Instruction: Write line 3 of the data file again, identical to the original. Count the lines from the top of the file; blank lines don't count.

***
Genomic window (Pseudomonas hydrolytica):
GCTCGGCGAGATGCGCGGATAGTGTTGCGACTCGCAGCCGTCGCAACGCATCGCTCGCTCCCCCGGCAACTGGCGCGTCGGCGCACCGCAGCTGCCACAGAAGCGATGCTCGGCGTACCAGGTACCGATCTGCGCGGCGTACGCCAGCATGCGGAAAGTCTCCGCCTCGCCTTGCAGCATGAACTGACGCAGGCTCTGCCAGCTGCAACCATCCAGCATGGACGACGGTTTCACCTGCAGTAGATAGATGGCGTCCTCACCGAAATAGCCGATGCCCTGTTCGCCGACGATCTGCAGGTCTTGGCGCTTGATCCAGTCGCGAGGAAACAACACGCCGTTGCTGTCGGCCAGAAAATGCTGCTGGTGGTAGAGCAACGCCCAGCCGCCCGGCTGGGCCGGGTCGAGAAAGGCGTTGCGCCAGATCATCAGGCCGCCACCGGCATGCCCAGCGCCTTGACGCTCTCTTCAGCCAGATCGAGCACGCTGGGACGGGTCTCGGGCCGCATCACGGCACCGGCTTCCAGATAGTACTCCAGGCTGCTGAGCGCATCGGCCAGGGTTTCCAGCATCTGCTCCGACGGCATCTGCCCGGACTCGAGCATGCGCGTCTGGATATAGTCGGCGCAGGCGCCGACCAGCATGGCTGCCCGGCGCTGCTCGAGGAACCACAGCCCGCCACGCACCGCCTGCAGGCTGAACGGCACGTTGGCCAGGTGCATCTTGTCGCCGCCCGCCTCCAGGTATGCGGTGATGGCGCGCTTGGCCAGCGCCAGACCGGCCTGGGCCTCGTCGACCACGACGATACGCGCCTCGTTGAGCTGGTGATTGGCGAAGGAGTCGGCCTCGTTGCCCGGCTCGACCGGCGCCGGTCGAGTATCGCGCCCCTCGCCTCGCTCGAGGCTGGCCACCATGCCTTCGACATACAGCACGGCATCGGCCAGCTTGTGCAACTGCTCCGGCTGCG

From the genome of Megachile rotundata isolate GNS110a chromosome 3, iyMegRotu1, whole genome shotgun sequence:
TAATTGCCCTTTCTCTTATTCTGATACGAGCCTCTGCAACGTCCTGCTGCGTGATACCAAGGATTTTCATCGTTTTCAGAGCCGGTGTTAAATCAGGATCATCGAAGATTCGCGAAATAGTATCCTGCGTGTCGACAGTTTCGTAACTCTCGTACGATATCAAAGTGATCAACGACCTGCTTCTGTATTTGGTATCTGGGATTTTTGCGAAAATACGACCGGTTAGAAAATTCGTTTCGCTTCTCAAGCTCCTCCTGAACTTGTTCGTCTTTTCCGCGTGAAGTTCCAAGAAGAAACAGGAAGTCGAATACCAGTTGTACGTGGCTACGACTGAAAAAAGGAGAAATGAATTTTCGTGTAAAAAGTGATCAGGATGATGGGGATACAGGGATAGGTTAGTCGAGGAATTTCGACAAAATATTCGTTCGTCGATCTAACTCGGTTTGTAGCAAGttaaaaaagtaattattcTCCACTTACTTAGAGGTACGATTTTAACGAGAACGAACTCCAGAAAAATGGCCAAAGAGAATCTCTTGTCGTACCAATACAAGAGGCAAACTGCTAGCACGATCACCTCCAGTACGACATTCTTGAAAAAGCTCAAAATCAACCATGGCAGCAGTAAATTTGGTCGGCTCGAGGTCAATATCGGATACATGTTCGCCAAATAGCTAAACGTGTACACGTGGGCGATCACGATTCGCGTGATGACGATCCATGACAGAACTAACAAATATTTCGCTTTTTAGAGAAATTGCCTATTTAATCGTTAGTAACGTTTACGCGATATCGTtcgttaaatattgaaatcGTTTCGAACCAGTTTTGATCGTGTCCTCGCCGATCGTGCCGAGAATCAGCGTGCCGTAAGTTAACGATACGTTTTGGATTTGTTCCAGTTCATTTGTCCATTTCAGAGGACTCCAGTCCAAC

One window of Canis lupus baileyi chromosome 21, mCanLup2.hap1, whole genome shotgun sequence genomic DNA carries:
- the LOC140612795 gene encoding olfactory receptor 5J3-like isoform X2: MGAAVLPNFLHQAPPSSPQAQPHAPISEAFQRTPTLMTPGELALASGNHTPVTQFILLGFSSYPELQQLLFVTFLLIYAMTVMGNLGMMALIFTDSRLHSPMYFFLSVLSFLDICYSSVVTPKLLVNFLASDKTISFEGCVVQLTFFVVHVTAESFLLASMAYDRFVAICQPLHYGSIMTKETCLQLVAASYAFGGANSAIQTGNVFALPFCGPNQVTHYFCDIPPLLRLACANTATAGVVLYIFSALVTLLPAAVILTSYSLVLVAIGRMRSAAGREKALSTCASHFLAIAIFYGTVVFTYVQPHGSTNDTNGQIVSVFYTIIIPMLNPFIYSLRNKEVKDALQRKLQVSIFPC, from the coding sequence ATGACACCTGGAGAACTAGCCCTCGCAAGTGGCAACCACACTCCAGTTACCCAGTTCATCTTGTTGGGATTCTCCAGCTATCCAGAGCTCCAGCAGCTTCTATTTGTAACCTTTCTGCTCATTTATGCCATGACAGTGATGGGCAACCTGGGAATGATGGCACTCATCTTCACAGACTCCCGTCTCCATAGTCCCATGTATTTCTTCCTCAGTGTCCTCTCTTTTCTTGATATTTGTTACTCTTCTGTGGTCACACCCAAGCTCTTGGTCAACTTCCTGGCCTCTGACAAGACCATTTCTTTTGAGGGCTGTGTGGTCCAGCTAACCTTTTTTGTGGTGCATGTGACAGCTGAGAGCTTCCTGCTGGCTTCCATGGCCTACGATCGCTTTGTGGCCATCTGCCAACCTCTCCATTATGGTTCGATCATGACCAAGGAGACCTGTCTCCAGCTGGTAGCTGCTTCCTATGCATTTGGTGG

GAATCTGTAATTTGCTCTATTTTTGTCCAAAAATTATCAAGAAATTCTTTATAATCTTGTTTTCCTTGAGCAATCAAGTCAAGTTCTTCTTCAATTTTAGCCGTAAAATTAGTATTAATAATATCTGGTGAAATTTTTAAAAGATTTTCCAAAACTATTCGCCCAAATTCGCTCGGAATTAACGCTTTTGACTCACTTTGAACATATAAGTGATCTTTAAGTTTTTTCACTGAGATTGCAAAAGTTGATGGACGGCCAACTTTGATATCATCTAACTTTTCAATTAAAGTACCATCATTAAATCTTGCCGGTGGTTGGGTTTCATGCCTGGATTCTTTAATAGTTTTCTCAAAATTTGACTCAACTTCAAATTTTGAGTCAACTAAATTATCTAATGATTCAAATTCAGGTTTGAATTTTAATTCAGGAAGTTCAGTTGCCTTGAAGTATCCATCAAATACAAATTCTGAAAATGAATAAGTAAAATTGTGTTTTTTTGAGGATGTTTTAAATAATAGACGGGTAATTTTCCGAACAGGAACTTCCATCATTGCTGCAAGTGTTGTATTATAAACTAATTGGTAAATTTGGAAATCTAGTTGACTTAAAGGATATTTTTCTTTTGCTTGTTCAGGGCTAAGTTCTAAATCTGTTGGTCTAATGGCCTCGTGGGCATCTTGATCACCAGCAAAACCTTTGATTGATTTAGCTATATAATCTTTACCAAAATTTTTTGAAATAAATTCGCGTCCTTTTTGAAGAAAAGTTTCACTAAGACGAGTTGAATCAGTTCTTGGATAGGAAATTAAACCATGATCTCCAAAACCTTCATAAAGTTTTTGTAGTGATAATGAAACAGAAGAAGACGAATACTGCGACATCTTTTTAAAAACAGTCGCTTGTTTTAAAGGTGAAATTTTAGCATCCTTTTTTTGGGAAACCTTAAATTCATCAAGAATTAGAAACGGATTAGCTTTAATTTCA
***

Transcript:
From the genome of Megachile rotundata isolate GNS110a chromosome 3, iyMegRotu1, whole genome shotgun sequence: